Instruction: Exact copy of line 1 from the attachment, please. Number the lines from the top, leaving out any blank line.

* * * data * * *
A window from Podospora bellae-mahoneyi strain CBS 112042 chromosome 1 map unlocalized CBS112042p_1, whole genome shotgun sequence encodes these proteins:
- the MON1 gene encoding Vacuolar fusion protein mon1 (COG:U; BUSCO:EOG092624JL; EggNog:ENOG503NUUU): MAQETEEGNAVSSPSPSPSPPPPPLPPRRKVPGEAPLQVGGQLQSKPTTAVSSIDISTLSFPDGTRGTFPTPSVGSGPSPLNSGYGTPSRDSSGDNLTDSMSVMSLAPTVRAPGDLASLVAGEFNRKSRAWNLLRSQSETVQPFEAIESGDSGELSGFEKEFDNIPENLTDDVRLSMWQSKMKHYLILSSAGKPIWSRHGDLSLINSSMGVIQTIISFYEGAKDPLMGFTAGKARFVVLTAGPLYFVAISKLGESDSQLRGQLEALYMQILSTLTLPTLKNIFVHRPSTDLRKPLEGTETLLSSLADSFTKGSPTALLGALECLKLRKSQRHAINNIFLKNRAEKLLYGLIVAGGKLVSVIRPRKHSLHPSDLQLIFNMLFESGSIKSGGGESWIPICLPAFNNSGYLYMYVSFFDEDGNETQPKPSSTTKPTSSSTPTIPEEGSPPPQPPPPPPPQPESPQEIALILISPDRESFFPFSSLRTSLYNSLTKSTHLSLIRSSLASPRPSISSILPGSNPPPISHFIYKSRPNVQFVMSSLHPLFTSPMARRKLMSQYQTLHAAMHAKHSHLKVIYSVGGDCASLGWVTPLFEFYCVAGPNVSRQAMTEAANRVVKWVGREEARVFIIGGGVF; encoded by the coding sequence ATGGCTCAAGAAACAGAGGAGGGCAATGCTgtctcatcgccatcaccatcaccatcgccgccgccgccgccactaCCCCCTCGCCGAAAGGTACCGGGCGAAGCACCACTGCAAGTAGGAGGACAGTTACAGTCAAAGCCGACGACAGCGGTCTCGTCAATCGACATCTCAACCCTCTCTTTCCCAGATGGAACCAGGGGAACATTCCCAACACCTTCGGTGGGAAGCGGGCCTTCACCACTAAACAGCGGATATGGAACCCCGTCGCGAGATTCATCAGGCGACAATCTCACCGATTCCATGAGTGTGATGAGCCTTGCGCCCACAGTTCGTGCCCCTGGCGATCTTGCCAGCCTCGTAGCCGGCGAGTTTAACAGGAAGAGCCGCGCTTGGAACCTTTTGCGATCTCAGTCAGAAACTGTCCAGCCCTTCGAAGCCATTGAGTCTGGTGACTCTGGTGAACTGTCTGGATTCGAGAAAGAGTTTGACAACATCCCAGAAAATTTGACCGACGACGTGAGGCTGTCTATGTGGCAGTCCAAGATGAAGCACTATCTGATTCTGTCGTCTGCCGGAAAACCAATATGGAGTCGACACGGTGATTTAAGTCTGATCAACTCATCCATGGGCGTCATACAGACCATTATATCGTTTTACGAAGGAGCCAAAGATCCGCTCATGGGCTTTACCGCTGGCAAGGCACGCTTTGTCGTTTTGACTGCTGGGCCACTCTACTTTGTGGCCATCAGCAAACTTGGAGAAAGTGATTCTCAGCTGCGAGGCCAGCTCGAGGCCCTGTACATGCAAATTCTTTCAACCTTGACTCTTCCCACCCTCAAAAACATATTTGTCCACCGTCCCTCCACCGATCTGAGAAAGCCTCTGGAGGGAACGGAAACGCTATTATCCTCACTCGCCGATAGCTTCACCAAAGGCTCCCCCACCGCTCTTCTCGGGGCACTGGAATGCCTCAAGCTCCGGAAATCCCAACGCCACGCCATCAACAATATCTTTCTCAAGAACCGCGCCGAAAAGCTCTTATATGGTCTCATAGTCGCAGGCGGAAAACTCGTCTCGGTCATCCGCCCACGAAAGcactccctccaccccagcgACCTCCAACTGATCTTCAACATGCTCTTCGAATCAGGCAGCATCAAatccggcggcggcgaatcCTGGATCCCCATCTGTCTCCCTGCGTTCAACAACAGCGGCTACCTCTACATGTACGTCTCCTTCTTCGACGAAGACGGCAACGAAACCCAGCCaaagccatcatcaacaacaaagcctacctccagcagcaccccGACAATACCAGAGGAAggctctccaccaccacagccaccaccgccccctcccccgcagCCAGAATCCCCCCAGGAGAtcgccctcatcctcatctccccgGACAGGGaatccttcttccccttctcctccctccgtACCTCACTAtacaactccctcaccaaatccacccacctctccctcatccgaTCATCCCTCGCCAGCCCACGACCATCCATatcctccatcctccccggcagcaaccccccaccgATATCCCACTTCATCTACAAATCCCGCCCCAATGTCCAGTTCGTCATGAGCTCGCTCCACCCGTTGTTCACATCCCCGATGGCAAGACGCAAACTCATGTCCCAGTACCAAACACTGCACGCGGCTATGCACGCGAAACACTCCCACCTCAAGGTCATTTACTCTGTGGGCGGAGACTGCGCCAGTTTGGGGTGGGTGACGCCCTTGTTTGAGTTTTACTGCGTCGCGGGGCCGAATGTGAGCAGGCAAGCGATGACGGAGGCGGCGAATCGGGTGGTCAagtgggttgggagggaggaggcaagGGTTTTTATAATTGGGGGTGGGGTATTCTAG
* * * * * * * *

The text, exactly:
A window from Podospora bellae-mahoneyi strain CBS 112042 chromosome 1 map unlocalized CBS112042p_1, whole genome shotgun sequence encodes these proteins: